Knowing your worth


    Why women lawyers need tenacity, self-belief and a kind work culture to thrive

    Rebecca Chew was the first woman to be appointed deputy managing director in Rajah & Tann’s long history. Chew moved to the firm in 1992, in search of an organization with a vision for the future and a healthy work-life balance.

    “I remember my mother going to deliver my letter of acceptance to the firm and at 6pm the lights were out,” she says. “My mum was impressed because at my previous mid-sized firm, I was always the last one out of the office.”

    Rebecca Chew
    Deputy managing partner
    Rajah & Tann, Singapore

    Chew says Rajah & Tann, which had only 10 lawyers when she joined, was progressive for its time, viewing employees as members of the family. “Their philosophy resonated with a lot of lawyers at the firm. The managing partner would consider allowing heavily pregnant women to work half-days.”

    While Chew benefited from this nurturing environment, juggling her responsibilities in the early years was still difficult. “We grow up with a lot of self-doubt and views about ourselves as Asian women. We have family duties, we have to take care of our husbands, parents, children, etc., in addition to our career. So there was a lot of struggle initially, but when I won my first high court trial, I thought, ‘I can actually do this’.”

    Chew was also buoyed by her peers. “My male colleagues always say I’m the tenacious one – I have that reputation and I was lucky to have supportive colleagues.”

    Chew believes Singapore’s legal profession has moved in the right direction for women. “We are seeing more women studying law and entering the profession. The challenge for us is ensuring their career path and development so they hit the senior levels at the firm.”

    Since 2009, Chew has been in charge of human resources at Rajah & Tann, winning the firm accolades for work-life excellence. Flexible and tailored work arrangements, health and wellness workshops, overseas training, and sporting events are all part of policies designed to look after and retain lawyers facing challenges at different stages of their life.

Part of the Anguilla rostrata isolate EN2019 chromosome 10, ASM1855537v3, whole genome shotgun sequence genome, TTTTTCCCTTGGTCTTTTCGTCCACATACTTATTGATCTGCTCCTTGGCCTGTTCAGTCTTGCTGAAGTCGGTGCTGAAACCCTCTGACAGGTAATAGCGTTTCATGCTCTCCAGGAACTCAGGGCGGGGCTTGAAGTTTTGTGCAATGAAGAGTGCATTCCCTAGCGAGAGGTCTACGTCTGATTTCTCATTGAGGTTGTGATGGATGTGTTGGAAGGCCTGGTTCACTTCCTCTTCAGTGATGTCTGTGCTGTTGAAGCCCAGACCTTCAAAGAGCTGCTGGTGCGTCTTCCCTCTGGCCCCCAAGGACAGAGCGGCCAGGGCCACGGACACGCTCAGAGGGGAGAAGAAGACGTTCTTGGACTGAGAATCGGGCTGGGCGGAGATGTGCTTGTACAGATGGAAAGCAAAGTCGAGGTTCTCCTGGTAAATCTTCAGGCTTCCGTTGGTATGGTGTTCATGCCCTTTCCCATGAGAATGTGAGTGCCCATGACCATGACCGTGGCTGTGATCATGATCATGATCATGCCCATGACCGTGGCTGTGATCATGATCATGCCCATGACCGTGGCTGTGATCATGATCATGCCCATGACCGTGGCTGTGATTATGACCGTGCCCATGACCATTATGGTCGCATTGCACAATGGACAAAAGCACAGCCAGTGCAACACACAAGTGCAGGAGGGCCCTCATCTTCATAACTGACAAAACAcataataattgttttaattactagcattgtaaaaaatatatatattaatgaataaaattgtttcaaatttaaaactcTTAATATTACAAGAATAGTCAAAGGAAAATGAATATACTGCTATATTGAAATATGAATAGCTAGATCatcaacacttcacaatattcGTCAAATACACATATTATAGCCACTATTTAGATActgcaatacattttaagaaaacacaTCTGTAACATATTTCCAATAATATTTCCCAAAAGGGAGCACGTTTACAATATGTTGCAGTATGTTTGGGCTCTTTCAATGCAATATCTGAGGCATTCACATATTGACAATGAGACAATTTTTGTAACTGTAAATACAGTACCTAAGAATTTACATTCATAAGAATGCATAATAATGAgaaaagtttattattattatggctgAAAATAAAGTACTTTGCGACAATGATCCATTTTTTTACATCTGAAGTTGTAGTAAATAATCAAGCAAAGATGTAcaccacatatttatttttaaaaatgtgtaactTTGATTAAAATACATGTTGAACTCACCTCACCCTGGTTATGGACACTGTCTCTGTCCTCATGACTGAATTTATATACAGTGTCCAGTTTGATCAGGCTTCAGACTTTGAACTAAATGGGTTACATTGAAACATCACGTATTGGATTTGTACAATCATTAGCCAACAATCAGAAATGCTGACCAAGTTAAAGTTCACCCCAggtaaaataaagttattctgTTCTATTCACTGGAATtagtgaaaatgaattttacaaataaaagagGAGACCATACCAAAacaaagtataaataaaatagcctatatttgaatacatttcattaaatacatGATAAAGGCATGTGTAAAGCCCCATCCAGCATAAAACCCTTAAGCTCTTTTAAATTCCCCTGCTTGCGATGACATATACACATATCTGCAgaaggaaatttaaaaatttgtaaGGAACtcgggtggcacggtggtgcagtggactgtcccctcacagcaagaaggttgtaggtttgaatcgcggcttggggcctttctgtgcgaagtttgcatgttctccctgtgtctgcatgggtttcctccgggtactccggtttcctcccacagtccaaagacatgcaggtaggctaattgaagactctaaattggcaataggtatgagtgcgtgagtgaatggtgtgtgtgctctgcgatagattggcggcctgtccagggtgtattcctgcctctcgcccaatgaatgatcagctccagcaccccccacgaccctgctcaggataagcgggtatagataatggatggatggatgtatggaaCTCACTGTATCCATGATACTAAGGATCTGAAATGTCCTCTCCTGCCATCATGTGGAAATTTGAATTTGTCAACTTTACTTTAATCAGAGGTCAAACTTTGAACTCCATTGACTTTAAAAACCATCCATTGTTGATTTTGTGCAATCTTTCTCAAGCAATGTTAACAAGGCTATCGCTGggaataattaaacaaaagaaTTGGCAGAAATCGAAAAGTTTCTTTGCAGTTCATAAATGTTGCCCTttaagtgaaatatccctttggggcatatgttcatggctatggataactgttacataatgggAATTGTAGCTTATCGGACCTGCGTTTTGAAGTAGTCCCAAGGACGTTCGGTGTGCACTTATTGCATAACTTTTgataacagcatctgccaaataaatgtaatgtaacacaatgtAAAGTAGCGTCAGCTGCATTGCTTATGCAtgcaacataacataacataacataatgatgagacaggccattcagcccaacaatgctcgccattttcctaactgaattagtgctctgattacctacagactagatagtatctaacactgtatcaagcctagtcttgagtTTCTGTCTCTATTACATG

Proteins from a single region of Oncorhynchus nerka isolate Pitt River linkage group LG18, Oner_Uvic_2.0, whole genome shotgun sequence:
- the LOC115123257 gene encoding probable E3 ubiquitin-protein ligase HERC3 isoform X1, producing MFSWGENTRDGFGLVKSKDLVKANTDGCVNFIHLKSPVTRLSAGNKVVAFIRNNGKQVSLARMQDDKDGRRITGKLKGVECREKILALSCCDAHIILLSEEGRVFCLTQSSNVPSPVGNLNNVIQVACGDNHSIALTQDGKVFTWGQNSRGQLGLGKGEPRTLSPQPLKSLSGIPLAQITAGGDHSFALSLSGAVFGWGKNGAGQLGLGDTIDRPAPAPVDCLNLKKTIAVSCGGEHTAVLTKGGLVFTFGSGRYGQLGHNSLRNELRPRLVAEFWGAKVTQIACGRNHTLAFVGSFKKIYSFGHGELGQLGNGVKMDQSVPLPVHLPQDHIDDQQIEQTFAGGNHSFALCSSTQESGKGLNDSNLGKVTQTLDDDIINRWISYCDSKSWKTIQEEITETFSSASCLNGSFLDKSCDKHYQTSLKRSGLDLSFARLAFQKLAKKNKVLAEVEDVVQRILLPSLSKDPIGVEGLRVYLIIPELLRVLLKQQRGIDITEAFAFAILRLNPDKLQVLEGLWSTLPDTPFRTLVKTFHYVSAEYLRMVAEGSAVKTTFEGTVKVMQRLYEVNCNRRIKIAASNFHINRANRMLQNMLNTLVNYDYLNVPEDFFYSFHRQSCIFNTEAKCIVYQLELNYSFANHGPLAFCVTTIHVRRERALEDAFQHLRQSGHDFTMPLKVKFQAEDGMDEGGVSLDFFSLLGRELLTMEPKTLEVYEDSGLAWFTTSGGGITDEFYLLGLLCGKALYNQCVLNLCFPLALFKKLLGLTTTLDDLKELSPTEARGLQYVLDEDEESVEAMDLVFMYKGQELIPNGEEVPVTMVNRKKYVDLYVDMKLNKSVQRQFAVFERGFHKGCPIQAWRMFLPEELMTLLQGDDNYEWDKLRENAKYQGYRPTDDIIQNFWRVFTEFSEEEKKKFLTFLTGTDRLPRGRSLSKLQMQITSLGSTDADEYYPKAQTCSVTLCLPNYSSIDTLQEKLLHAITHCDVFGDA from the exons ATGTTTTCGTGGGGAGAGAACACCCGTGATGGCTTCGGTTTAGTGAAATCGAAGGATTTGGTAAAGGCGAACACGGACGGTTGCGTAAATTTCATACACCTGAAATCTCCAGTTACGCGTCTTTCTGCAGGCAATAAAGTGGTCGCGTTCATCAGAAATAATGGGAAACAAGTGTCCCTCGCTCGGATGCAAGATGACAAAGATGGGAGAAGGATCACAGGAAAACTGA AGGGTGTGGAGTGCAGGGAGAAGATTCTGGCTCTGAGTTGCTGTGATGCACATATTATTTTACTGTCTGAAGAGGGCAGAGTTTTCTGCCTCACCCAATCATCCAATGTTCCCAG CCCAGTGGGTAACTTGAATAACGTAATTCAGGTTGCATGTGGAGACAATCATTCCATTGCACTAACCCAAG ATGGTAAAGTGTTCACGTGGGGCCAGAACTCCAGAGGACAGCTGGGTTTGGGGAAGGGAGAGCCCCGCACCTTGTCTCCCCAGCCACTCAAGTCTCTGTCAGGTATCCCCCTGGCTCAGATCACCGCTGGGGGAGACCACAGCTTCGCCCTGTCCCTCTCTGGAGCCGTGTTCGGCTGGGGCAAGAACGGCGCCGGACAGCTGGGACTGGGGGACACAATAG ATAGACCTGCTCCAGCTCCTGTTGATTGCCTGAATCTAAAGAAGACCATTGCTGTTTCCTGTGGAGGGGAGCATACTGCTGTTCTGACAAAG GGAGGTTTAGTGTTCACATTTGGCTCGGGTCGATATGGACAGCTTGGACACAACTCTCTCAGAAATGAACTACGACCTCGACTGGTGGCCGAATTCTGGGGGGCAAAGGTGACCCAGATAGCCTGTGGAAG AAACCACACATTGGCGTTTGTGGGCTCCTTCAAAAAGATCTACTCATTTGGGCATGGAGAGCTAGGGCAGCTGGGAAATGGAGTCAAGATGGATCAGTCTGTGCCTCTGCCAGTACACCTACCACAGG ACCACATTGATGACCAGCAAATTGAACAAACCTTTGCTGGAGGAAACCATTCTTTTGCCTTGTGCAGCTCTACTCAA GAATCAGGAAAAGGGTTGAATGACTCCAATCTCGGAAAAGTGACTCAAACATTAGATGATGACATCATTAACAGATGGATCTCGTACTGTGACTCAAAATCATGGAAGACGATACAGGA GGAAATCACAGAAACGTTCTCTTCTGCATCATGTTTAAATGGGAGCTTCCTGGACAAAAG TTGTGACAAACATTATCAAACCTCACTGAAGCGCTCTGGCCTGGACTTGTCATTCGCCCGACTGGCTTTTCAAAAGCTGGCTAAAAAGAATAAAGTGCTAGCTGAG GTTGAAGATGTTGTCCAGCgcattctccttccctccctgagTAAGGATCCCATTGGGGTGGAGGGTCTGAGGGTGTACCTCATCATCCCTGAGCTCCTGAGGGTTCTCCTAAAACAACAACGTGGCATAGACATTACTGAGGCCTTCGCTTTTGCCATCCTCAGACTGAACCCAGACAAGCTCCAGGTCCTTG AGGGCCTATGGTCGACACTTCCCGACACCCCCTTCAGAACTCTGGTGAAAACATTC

“I tell my colleagues, don’t be discouraged if you face a setback,” says Chew. “I say to new mothers, if you have a baby, it is not the end of your career if you decide to take some time off for your family. If you take the scenic route for a year, it doesn’t mean you can’t reach equity, or jump back onto the expressway. You just need to be patient and realistic. Some may be ahead of you, but if you are persistent, you can catch up.”

    Perseverance is essential, not only to reach seniority, but also in the early stages of one’s career. Chew experienced client objections to her leading a case on account of her gender, and she felt that some clients may prefer men to work on contentious mandates. But in many ways, Chew felt fortunate to have been given the opportunities to develop her craft. “I believe my boss thought I had a different value proposition – better soft skills and empathy. I remember being assigned to represent two elderly ladies as my boss assumed I’d connect more effectively with them.”

    Chew’s advice to women facing unconscious bias is to remain steadfast and focus on your goal. “I wanted to develop my skills. I wasn’t concerned with any unconscious bias against me. Young women shouldn’t be disturbed by the fact that they aren’t getting the best type of work, or the most exciting briefs. You may be thrown crumbs, but you can get strong eating crumbs.”

    Senior women lawyers across Asia share personal stories of successes, struggles and strategies for a more inclusive legal profession. The following mosaic of personal stories identifies some of the nuances that typify women’s experiences in particular Asian jurisdictions, while also drawing on the wealth of shared experiences that bind them.

    An Asian mosaic